teach kids to fish

Best Fish Species and Tips For Youth Fishing

There are few activities more rewarding for adult anglers than teaching children to love fishing as well. Watching a child get excited about fishing can bring back the initial excitement and thrill of those first few catches.

At the same time, mistakes can cost the best anglers a chance to do so and lead to a frustrating trip for the child. That can lead to a lifelong aversion to angling instead of a lifetime of happy days behind the line.

Knowing how to make the outing enjoyable is only part of the job. Kids need specific gear to ensure success as well as learning safety and conservation. Still, one of the more important aspects of ensuring a good start is choosing which species of fish to target.


One of the best fish for kids to go after are Sunfish, or Sunnies. Usually found in fresh water, Sunnies are one of the most common fish throughout the US and one of the easiest to catch.

Smaller and aggressive eaters, Sunnies can be targeted with live baits like worms and grubs, or any number of worm-like artificial lures. In some areas, Sunnies have even been known to go after bread on a hook.

Just make sure those hooks are smaller as sunfish are too little for large hooks. Since they are aggressive eaters, sunfish are more likely to strike the line rather than nibble, and they don’t put up much a fight, making it easier for small hands to reel them in.

Blue Gill Panfish


Bluegills are another easy to catch small fish that are perfect for young anglers. Widespread throughout all of North America, South America, Africa, and Europe, these fish are one of the most popular target fish for anglers of all ages.

Like Sunnies, bluegill love to eat and are aggressive in their strikes. They will go after a large variety of live and artificial baits, especially fly and worm lures.


Despite the name, Crappie fish are anything but. Many anglers consider them one of the most fun fish to catch. With their large numbers, commonly found habitat, aggressive nature, and light fight, most fishermen prefer crappies over perch.


Crappie will go after a variety of minnows and small jigs. While they will strike artificial lures, crappie prefer live bait and it is hard to go wrong with a bunch of minnows. Finally, these fresh water fish love to school, so once a crappie is hooked the young angler can be assured of catching a bucket full more.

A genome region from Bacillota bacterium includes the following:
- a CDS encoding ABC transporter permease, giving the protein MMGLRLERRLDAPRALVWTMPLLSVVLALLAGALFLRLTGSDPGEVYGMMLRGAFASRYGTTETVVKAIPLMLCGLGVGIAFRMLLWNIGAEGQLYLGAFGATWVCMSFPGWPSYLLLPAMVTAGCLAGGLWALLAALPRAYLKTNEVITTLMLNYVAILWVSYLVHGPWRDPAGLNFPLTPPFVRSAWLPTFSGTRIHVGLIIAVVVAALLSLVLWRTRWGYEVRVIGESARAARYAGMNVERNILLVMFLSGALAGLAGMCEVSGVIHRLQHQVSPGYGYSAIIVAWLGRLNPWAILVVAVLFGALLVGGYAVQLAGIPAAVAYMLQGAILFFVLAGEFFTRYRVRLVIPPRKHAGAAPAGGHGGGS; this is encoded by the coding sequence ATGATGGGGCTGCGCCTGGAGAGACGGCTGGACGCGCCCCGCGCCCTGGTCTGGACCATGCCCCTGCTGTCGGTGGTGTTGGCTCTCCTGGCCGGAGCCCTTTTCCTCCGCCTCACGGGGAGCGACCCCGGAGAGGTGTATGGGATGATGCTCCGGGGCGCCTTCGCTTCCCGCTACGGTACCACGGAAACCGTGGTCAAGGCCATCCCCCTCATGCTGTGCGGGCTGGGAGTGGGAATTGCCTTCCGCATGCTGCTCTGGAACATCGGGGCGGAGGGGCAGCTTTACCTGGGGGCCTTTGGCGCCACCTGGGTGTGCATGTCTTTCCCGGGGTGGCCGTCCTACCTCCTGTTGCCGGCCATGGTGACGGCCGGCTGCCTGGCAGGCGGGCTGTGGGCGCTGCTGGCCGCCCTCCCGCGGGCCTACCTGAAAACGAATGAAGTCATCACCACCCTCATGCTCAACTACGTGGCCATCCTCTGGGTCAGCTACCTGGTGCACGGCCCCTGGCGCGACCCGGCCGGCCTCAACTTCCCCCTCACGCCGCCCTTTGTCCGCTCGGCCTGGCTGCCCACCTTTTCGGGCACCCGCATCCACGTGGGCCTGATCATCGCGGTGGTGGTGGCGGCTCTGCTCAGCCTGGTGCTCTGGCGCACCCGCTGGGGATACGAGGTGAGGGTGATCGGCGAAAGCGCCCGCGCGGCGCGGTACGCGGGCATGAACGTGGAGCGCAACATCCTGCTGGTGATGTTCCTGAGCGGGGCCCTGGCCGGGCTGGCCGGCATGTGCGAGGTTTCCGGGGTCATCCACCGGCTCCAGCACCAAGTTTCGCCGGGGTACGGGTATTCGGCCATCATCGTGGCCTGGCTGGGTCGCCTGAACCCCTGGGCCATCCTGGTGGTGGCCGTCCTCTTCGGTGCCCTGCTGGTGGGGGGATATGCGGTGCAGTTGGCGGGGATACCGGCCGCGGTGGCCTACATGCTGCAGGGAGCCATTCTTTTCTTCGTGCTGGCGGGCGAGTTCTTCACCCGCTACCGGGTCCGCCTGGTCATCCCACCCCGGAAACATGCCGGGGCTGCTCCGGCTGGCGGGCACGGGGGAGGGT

Perch are another common, easy to catch fish that’s ideal for early anglers. White and yellow perch can be found throughout North America in both fresh and salt water varieties, although yellow perch are by far the preferred species.

Part of the joy of perch is they will eat anything. Perch eat worms, insects, minnows, jigs, plugs, and spinners. Yellow perch have even been known to go after silver, shiny, hooks with no bait on them. The shiny reflection can be enough to lure one of these fish in.

best bait for catfish fishing - spinning gear


Finally, catfish are a great introductory fish for those near catfish waters. Like perch, catfish eat just about anything, although they are known to go crazy over chicken livers. They are plentiful and easy to find, making them ideal for getting young anglers excited about fishing.

Keep it Simple and Exciting

While the type of fish is important, the approach to fishing is just as crucial when starting out with a young child.

Short Trips

Keep the initial trips short. Most children have a short attention span and tire easily. One or two hours is enough to get them interested and wanting to return. Any more than that and the child might not want to try again.


Bobbers are a critical tool when teaching a child. Not only do bobbers make it easier to fish, there are few things more exciting than watching a bobber dip below the surface as a fish goes for the bait.

Simplicity is key for kids. A short rod with split shot weights, a bobber, and a small hook is all that is needed. And while many adults prefer lures, most kids learn better with live bait. The process becomes more interactive and interesting. Not to mention worms and crickets are easy to find and use.

Backup Plans

Just to be safe, have a backup plan. Nothing could make the day go south quicker than coming home with an empty bucket. Try bringing a minnow trap or dip net so the child can catch their own bait. No matter what, this allows them to say they caught something.

Have Fun

Finally, make sure the trip is about having a good time, not about catching the fish. If the entire outing is enjoyable – maybe there’s swimming involved as well as fishing – then the child will equate fishing with fun.

This is especially important if no fish are caught. The idea is for the entire outing to be enjoyable. If fish are caught, that is an extra bonus that is sure to bring a smile to any child’s face.

Eat What You Catch

For many kids, the idea of “providing for the family” is something that is years away and almost out of reach. All of the fish mentioned in this article are good to eat with hundreds of recipes online.

If camping, or even just in the backyard or kitchen, a cast-iron skillet and some butter is often all that’s needed to have a tasty meal. After all, these smaller fish are known as “panfish” for a reason. Use the recommended panfish lures.

When a child catches a fish, that’s exciting. When that same child helps clean the fish and watches someone cook it, there is an intense sense of satisfaction and accomplishment.

Add to that the joy of watching Mom and Dad eat what that child has provided, and it is sure that the youth will be hooked on fishing just as readily as the fish was hooked on the line.